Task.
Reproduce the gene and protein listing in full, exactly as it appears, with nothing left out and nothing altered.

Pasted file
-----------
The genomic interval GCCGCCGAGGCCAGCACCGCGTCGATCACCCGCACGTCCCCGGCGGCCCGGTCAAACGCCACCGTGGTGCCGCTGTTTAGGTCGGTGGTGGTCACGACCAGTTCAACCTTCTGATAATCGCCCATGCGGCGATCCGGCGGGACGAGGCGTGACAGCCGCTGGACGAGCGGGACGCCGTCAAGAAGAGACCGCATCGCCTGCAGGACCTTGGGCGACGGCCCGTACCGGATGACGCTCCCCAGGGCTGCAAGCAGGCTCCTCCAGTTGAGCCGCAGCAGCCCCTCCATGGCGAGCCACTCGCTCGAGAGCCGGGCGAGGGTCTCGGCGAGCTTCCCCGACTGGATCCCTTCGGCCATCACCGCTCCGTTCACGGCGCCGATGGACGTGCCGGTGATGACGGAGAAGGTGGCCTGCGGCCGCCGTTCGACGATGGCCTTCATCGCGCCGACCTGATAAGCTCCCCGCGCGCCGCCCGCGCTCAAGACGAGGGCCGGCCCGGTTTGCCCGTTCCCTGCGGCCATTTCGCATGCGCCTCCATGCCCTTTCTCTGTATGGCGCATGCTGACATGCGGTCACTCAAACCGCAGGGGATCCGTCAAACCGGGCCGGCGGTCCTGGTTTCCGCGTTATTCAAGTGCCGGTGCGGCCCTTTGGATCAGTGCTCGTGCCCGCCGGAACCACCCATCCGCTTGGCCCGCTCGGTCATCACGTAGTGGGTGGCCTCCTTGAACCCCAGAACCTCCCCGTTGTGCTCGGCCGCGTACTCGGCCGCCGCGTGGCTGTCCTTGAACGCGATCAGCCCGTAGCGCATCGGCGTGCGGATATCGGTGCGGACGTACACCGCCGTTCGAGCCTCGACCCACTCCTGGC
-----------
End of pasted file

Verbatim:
The genomic interval GCCGCCGAGGCCAGCACCGCGTCGATCACCCGCACGTCCCCGGCGGCCCGGTCAAACGCCACCGTGGTGCCGCTGTTTAGGTCGGTGGTGGTCACGACCAGTTCAACCTTCTGATAATCGCCCATGCGGCGATCCGGCGGGACGAGGCGTGACAGCCGCTGGACGAGCGGGACGCCGTCAAGAAGAGACCGCATCGCCTGCAGGACCTTGGGCGACGGCCCGTACCGGATGACGCTCCCCAGGGCTGCAAGCAGGCTCCTCCAGTTGAGCCGCAGCAGCCCCTCCATGGCGAGCCACTCGCTCGAGAGCCGGGCGAGGGTCTCGGCGAGCTTCCCCGACTGGATCCCTTCGGCCATCACCGCTCCGTTCACGGCGCCGATGGACGTGCCGGTGATGACGGAGAAGGTGGCCTGCGGCCGCCGTTCGACGATGGCCTTCATCGCGCCGACCTGATAAGCTCCCCGCGCGCCGCCCGCGCTCAAGACGAGGGCCGGCCCGGTTTGCCCGTTCCCTGCGGCCATTTCGCATGCGCCTCCATGCCCTTTCTCTGTATGGCGCATGCTGACATGCGGTCACTCAAACCGCAGGGGATCCGTCAAACCGGGCCGGCGGTCCTGGTTTCCGCGTTATTCAAGTGCCGGTGCGGCCCTTTGGATCAGTGCTCGTGCCCGCCGGAACCACCCATCCGCTTGGCCCGCTCGGTCATCACGTAGTGGGTGGCCTCCTTGAACCCCAGAACCTCCCCGTTGTGCTCGGCCGCGTACTCGGCCGCCGCGTGGCTGTCCTTGAACGCGATCAGCCCGTAGCGCATCGGCGTGCGGATATCGGTGCGGACGTACACCGCCGTTCGAGCCTCGACCCACTCCTGGC